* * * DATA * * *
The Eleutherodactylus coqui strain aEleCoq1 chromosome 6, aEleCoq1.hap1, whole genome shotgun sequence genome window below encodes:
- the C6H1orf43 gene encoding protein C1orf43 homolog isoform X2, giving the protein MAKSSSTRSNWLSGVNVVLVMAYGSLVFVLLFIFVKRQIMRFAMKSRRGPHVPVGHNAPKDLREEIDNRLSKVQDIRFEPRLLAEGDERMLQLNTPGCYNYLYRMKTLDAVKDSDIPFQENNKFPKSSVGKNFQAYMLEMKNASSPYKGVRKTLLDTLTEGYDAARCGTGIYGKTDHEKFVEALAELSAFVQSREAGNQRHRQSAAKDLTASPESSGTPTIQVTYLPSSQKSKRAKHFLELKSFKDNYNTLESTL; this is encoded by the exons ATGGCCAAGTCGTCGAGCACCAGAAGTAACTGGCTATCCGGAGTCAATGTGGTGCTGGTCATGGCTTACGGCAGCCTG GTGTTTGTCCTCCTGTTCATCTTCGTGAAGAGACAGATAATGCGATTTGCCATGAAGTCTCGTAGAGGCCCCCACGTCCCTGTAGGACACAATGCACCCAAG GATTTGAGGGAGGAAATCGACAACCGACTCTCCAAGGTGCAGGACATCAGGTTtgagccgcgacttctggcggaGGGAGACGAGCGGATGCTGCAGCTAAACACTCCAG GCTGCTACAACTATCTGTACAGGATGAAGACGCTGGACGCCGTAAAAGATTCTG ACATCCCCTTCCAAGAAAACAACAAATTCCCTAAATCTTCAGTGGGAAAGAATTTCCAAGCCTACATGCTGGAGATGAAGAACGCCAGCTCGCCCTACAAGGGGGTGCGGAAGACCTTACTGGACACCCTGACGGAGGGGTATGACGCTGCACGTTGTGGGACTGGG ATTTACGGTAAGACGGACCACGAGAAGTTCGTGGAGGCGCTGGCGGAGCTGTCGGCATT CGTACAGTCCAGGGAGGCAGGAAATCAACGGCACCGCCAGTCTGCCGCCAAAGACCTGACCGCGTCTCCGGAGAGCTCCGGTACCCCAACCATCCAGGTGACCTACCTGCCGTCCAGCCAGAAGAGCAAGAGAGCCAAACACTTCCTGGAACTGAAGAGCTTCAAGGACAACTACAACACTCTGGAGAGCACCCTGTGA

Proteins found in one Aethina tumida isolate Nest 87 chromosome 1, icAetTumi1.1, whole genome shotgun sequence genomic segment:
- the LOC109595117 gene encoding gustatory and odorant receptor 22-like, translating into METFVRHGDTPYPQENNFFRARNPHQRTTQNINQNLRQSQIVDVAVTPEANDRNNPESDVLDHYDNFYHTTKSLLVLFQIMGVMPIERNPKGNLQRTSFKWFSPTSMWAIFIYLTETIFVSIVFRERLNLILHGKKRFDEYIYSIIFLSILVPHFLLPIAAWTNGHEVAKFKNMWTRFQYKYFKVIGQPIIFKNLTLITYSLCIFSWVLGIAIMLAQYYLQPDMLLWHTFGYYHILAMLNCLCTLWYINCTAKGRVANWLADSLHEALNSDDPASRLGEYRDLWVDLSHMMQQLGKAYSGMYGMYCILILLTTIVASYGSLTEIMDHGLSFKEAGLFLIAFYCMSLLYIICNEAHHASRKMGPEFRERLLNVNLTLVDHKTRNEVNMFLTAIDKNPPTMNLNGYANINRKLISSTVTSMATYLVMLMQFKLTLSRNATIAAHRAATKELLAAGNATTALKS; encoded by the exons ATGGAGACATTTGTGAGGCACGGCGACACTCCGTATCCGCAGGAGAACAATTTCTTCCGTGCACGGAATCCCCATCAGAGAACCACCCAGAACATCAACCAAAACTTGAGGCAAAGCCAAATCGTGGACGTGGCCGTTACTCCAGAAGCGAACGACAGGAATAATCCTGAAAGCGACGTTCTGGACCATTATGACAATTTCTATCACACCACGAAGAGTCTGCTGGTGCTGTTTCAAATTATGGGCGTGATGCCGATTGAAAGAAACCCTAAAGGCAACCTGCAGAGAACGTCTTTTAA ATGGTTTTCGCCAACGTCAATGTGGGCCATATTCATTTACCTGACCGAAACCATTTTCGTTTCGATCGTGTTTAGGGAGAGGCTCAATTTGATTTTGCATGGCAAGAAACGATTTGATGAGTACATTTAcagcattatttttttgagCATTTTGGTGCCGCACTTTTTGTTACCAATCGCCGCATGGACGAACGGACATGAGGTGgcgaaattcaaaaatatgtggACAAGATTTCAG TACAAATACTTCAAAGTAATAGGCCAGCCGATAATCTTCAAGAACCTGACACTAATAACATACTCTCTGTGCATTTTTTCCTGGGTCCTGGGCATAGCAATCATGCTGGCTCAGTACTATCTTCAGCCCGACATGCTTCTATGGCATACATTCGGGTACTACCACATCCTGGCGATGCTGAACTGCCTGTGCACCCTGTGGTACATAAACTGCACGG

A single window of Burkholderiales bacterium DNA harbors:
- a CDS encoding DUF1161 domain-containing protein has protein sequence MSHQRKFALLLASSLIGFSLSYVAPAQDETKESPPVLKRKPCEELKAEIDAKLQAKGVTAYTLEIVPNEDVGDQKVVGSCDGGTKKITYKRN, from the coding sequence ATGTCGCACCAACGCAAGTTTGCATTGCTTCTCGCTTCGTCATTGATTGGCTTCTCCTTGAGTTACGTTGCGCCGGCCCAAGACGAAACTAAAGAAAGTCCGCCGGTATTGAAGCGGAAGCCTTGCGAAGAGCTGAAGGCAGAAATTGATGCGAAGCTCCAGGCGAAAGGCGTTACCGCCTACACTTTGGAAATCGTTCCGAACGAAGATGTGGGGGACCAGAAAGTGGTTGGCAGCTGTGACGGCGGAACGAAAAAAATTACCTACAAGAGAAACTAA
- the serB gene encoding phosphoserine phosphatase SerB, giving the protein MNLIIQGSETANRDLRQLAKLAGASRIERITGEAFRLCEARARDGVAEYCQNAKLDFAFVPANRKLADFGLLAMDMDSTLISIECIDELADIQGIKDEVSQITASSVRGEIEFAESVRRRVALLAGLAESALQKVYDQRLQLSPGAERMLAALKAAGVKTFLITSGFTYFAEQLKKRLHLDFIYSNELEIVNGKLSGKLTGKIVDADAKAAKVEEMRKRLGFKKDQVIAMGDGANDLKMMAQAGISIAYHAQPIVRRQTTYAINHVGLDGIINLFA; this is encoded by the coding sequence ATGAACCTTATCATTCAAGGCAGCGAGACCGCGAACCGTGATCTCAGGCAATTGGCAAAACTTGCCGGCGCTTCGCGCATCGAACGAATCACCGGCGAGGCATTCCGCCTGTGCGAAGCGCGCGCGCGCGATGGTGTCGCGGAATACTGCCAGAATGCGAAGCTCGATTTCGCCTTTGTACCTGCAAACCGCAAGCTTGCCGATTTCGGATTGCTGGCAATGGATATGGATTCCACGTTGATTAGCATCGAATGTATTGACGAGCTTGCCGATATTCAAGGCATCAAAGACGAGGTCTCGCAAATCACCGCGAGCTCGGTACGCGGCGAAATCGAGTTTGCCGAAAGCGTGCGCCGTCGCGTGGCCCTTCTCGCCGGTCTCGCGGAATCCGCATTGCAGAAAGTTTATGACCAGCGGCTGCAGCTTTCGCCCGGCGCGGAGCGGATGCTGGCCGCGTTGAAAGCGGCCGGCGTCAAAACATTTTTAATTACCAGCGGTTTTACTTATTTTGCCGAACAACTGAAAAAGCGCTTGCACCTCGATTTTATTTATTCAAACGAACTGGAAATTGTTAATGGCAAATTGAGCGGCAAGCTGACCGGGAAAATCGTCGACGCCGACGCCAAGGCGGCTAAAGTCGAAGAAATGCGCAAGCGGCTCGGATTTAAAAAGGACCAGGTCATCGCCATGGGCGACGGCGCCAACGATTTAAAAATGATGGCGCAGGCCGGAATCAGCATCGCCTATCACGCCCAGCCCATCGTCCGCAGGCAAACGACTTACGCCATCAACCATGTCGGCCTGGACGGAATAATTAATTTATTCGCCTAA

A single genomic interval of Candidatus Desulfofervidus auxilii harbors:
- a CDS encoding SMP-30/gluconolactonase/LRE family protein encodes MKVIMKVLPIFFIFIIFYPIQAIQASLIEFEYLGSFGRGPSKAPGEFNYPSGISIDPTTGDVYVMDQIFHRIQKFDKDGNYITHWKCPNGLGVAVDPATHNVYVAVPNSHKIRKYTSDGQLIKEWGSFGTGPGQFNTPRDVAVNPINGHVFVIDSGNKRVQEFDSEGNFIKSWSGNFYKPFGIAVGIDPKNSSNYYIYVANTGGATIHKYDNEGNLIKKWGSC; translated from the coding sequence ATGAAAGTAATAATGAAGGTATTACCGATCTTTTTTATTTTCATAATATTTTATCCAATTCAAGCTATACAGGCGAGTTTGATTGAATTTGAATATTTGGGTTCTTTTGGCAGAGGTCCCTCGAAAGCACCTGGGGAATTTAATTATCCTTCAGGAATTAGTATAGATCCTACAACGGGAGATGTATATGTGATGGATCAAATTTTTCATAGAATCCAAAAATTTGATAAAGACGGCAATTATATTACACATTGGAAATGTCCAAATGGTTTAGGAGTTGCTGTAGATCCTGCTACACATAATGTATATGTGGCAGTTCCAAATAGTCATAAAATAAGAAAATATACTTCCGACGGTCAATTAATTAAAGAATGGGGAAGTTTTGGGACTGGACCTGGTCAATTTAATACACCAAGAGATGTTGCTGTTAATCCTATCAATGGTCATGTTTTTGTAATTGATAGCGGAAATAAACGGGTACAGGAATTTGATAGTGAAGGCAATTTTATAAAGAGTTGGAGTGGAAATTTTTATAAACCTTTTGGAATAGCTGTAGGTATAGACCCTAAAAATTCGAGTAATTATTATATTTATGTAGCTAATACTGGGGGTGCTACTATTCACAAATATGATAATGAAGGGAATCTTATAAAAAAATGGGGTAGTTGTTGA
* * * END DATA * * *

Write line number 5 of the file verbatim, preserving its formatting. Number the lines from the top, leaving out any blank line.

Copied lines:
A single window of Burkholderiales bacterium DNA harbors: